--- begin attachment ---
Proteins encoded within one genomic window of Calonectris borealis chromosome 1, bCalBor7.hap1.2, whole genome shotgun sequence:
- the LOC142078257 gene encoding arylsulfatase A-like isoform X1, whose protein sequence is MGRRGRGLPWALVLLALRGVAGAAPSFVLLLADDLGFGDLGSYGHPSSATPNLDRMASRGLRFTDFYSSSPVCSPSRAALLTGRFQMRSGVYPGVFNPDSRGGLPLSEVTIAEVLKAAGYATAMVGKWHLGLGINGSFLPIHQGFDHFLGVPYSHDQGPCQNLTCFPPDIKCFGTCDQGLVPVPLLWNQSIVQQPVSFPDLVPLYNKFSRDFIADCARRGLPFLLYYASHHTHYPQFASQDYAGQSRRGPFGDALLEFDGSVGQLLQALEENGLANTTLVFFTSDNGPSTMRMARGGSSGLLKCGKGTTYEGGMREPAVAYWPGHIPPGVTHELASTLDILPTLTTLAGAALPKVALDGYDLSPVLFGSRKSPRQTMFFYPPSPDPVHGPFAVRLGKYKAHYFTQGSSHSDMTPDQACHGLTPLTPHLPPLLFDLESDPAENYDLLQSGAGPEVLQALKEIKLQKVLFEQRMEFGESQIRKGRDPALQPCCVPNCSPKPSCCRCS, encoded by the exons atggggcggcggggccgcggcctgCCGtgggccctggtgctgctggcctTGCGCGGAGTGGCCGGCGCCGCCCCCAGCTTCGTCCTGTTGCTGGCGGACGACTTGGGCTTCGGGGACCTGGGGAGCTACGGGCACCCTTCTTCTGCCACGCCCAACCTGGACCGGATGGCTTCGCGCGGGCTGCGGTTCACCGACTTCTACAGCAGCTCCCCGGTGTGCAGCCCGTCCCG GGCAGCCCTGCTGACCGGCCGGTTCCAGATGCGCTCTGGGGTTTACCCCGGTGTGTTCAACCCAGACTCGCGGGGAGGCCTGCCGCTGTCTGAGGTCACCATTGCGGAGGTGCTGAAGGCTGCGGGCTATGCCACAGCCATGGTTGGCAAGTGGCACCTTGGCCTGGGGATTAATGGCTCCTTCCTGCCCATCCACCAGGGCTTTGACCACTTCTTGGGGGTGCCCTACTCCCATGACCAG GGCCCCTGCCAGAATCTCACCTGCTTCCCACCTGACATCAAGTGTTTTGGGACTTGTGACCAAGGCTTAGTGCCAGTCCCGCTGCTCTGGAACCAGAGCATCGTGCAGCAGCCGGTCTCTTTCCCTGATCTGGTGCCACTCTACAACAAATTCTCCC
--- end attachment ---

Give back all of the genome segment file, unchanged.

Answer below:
Proteins encoded within one genomic window of Calonectris borealis chromosome 1, bCalBor7.hap1.2, whole genome shotgun sequence:
- the LOC142078257 gene encoding arylsulfatase A-like isoform X1, whose protein sequence is MGRRGRGLPWALVLLALRGVAGAAPSFVLLLADDLGFGDLGSYGHPSSATPNLDRMASRGLRFTDFYSSSPVCSPSRAALLTGRFQMRSGVYPGVFNPDSRGGLPLSEVTIAEVLKAAGYATAMVGKWHLGLGINGSFLPIHQGFDHFLGVPYSHDQGPCQNLTCFPPDIKCFGTCDQGLVPVPLLWNQSIVQQPVSFPDLVPLYNKFSRDFIADCARRGLPFLLYYASHHTHYPQFASQDYAGQSRRGPFGDALLEFDGSVGQLLQALEENGLANTTLVFFTSDNGPSTMRMARGGSSGLLKCGKGTTYEGGMREPAVAYWPGHIPPGVTHELASTLDILPTLTTLAGAALPKVALDGYDLSPVLFGSRKSPRQTMFFYPPSPDPVHGPFAVRLGKYKAHYFTQGSSHSDMTPDQACHGLTPLTPHLPPLLFDLESDPAENYDLLQSGAGPEVLQALKEIKLQKVLFEQRMEFGESQIRKGRDPALQPCCVPNCSPKPSCCRCS, encoded by the exons atggggcggcggggccgcggcctgCCGtgggccctggtgctgctggcctTGCGCGGAGTGGCCGGCGCCGCCCCCAGCTTCGTCCTGTTGCTGGCGGACGACTTGGGCTTCGGGGACCTGGGGAGCTACGGGCACCCTTCTTCTGCCACGCCCAACCTGGACCGGATGGCTTCGCGCGGGCTGCGGTTCACCGACTTCTACAGCAGCTCCCCGGTGTGCAGCCCGTCCCG GGCAGCCCTGCTGACCGGCCGGTTCCAGATGCGCTCTGGGGTTTACCCCGGTGTGTTCAACCCAGACTCGCGGGGAGGCCTGCCGCTGTCTGAGGTCACCATTGCGGAGGTGCTGAAGGCTGCGGGCTATGCCACAGCCATGGTTGGCAAGTGGCACCTTGGCCTGGGGATTAATGGCTCCTTCCTGCCCATCCACCAGGGCTTTGACCACTTCTTGGGGGTGCCCTACTCCCATGACCAG GGCCCCTGCCAGAATCTCACCTGCTTCCCACCTGACATCAAGTGTTTTGGGACTTGTGACCAAGGCTTAGTGCCAGTCCCGCTGCTCTGGAACCAGAGCATCGTGCAGCAGCCGGTCTCTTTCCCTGATCTGGTGCCACTCTACAACAAATTCTCCC